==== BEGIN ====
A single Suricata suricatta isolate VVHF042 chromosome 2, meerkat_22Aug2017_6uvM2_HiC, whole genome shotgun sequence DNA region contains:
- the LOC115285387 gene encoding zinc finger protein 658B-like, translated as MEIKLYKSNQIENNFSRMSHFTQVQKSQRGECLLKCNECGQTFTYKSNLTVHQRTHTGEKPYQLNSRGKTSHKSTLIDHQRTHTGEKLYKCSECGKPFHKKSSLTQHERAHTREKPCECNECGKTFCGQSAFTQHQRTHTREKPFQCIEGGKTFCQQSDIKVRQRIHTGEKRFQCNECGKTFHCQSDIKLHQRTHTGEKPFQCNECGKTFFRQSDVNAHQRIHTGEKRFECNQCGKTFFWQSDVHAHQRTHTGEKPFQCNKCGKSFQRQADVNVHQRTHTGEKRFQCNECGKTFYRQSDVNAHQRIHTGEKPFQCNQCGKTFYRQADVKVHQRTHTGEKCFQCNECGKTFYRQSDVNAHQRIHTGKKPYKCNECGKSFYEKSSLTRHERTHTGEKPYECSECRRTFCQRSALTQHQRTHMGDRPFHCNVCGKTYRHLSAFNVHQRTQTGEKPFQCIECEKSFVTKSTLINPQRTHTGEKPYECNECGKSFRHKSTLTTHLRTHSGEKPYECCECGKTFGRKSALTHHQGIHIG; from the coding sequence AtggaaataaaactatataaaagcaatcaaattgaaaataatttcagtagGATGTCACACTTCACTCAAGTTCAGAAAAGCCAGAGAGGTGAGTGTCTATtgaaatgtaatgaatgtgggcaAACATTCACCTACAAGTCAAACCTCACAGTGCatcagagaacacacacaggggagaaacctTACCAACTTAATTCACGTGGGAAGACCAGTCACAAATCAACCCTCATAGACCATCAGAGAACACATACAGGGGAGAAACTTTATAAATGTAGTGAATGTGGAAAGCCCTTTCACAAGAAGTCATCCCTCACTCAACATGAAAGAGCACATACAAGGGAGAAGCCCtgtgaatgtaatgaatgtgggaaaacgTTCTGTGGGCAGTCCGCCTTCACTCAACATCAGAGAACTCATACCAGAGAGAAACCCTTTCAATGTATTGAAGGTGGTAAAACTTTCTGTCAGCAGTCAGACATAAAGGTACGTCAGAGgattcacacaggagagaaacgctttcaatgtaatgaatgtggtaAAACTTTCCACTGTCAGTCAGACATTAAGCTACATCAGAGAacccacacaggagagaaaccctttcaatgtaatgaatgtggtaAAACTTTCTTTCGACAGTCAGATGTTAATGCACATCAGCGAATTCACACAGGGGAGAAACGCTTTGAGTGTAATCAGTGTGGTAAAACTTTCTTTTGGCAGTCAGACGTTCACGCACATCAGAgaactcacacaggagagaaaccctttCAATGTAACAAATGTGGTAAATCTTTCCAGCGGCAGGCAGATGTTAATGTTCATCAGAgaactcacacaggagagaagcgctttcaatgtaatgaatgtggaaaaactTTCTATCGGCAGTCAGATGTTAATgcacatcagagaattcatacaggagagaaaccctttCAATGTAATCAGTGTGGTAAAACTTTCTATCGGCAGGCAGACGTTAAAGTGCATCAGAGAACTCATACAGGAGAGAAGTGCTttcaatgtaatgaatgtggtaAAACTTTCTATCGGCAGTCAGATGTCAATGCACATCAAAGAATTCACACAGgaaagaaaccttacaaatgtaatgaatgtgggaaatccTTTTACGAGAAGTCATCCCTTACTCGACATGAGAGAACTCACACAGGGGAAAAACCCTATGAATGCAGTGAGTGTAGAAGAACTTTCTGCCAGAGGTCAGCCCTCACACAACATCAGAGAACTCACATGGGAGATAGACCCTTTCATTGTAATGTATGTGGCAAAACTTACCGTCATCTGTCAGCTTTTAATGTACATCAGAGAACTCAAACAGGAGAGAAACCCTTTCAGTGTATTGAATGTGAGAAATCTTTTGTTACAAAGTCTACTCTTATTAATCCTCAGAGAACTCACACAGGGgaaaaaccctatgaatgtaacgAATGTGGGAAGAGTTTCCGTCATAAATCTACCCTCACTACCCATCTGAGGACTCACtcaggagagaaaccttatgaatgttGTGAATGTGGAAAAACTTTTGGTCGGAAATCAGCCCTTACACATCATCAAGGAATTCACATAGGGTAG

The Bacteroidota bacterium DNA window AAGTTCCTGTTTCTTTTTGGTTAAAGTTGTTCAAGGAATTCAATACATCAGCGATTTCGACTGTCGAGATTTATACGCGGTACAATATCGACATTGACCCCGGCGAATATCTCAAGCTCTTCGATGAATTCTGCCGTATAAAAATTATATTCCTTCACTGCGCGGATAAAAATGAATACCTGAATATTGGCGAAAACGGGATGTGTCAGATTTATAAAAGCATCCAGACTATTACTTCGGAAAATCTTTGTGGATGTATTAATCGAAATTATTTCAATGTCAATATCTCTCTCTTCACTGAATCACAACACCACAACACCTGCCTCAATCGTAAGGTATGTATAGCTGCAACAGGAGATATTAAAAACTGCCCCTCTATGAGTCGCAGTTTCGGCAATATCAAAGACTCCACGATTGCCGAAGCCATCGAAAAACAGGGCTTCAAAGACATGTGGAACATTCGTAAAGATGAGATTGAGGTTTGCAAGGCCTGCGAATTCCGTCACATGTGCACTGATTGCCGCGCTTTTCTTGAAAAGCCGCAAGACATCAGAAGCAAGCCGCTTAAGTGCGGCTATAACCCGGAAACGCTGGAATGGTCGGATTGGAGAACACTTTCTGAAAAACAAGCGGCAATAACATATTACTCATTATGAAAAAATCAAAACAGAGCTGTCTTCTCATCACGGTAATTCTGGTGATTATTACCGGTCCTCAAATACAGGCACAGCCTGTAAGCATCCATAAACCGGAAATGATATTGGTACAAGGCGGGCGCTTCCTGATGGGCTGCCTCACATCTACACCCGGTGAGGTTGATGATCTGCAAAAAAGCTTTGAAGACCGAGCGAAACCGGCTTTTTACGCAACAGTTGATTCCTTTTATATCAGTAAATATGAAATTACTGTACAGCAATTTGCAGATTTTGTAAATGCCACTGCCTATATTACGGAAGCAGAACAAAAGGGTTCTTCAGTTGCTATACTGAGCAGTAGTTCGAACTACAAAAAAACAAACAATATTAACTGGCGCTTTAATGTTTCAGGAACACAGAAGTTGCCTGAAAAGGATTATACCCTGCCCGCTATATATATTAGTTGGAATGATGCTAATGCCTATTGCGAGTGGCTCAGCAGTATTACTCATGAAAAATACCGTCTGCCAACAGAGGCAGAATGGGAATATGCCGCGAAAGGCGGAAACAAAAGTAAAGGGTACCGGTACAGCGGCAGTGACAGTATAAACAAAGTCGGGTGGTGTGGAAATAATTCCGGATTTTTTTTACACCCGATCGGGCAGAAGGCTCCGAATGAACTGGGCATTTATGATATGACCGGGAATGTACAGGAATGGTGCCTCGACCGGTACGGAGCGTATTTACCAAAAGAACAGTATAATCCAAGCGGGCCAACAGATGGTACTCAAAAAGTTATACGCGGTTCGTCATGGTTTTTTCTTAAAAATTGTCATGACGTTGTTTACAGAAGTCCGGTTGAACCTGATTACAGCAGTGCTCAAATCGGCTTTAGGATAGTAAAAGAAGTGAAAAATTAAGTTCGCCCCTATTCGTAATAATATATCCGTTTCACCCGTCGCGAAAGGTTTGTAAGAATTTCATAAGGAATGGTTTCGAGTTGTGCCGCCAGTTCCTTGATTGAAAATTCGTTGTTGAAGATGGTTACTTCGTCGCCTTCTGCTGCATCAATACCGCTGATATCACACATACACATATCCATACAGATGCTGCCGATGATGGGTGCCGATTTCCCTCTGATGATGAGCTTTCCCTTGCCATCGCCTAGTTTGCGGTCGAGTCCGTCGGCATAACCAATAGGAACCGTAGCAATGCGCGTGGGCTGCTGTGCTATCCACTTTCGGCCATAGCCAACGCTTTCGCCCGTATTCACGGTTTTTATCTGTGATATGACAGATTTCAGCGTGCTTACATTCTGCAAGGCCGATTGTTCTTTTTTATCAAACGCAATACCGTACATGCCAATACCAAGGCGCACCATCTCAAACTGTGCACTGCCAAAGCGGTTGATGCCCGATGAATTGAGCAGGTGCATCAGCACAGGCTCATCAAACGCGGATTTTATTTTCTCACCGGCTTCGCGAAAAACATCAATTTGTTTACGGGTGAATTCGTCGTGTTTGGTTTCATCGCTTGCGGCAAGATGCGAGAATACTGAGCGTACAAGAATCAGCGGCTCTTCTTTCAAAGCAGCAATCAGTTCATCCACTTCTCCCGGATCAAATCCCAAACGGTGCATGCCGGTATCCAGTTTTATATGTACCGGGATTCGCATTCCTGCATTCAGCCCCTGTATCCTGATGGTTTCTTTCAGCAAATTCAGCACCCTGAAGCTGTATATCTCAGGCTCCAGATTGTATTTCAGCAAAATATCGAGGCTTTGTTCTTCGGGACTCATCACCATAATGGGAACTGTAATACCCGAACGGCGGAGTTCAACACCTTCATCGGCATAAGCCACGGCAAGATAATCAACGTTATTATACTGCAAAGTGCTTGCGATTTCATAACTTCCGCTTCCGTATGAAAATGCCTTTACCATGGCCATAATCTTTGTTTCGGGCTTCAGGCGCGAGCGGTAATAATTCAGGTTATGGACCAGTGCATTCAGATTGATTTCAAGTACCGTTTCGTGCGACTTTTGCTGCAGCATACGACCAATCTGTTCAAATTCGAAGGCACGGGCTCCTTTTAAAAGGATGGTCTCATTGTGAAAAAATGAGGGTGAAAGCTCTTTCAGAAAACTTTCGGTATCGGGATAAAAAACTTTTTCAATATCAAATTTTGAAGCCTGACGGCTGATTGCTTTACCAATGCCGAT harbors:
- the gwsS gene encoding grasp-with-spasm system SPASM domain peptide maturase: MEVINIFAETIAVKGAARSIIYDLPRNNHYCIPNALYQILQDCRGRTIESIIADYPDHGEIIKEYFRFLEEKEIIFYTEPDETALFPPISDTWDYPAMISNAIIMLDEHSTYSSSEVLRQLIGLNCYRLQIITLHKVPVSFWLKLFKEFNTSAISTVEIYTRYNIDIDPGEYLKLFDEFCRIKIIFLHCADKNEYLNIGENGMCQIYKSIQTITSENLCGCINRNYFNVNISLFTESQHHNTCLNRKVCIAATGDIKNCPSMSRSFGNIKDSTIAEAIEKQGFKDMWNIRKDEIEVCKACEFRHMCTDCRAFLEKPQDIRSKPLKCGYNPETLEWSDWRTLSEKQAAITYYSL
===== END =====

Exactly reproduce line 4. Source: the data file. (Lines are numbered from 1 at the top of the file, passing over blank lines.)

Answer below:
- the gwsS gene encoding grasp-with-spasm system SPASM domain peptide maturase: MEVINIFAETIAVKGAARSIIYDLPRNNHYCIPNALYQILQDCRGRTIESIIADYPDHGEIIKEYFRFLEEKEIIFYTEPDETALFPPISDTWDYPAMISNAIIMLDEHSTYSSSEVLRQLIGLNCYRLQIITLHKVPVSFWLKLFKEFNTSAISTVEIYTRYNIDIDPGEYLKLFDEFCRIKIIFLHCADKNEYLNIGENGMCQIYKSIQTITSENLCGCINRNYFNVNISLFTESQHHNTCLNRKVCIAATGDIKNCPSMSRSFGNIKDSTIAEAIEKQGFKDMWNIRKDEIEVCKACEFRHMCTDCRAFLEKPQDIRSKPLKCGYNPETLEWSDWRTLSEKQAAITYYSL